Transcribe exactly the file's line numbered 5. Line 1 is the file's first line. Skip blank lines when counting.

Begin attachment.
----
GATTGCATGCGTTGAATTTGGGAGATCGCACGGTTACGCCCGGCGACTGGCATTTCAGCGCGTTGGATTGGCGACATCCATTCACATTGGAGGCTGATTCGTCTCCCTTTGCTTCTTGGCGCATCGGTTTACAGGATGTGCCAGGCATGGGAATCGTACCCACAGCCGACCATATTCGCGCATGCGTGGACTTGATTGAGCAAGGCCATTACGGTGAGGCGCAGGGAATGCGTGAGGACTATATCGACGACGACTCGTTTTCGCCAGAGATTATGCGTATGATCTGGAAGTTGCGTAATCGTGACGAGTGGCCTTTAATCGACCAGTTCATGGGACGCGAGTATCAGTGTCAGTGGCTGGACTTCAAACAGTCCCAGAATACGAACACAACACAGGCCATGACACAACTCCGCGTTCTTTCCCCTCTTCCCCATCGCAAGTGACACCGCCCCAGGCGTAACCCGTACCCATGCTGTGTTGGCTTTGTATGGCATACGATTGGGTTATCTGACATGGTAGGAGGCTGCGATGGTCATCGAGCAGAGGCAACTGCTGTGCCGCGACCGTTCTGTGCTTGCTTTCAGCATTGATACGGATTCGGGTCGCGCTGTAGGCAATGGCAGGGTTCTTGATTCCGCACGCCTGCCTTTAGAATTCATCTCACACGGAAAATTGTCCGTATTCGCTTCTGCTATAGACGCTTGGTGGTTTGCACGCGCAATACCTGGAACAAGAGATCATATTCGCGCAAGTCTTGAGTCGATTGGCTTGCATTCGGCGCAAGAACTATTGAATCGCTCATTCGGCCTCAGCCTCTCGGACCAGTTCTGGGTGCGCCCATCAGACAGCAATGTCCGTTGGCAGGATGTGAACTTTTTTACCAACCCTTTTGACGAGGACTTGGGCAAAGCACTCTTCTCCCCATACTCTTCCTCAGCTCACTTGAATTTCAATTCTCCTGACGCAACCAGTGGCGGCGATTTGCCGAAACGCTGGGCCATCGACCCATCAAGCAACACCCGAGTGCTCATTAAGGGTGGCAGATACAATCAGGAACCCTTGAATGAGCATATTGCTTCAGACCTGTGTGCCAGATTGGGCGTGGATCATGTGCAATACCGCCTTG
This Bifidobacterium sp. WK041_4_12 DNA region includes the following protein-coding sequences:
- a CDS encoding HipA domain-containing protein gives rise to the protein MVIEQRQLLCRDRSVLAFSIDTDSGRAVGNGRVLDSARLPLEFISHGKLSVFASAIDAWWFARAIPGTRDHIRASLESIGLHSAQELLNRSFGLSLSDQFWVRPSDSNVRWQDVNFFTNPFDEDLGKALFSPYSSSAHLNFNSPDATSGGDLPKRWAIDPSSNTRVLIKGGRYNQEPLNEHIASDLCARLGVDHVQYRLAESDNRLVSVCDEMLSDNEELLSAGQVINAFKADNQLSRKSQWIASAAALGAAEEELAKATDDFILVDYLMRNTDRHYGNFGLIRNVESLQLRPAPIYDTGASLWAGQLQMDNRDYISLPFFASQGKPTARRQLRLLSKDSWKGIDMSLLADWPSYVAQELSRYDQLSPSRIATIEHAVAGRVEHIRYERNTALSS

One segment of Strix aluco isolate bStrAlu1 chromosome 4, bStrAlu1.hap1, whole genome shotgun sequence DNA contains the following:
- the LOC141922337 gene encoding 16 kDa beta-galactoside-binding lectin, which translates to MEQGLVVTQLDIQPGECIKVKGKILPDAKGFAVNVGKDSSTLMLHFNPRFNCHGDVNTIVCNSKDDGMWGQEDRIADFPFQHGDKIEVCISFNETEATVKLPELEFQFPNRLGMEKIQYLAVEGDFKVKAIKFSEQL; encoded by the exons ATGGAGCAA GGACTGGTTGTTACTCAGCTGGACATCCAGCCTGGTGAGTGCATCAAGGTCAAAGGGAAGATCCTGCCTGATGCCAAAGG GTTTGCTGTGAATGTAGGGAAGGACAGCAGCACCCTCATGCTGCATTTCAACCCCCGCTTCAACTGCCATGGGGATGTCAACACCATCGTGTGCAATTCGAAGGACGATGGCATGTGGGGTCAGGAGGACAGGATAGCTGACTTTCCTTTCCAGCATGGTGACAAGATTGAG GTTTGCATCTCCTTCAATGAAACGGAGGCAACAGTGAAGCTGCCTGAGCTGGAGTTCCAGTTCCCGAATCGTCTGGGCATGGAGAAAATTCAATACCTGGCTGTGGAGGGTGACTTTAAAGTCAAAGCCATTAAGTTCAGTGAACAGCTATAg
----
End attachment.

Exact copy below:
- the LOC141922337 gene encoding 16 kDa beta-galactoside-binding lectin, which translates to MEQGLVVTQLDIQPGECIKVKGKILPDAKGFAVNVGKDSSTLMLHFNPRFNCHGDVNTIVCNSKDDGMWGQEDRIADFPFQHGDKIEVCISFNETEATVKLPELEFQFPNRLGMEKIQYLAVEGDFKVKAIKFSEQL; encoded by the exons ATGGAGCAA GGACTGGTTGTTACTCAGCTGGACATCCAGCCTGGTGAGTGCATCAAGGTCAAAGGGAAGATCCTGCCTGATGCCAAAGG GTTTGCTGTGAATGTAGGGAAGGACAGCAGCACCCTCATGCTGCATTTCAACCCCCGCTTCAACTGCCATGGGGATGTCAACACCATCGTGTGCAATTCGAAGGACGATGGCATGTGGGGTCAGGAGGACAGGATAGCTGACTTTCCTTTCCAGCATGGTGACAAGATTGAG GTTTGCATCTCCTTCAATGAAACGGAGGCAACAGTGAAGCTGCCTGAGCTGGAGTTCCAGTTCCCGAATCGTCTGGGCATGGAGAAAATTCAATACCTGGCTGTGGAGGGTGACTTTAAAGTCAAAGCCATTAAGTTCAGTGAACAGCTATAg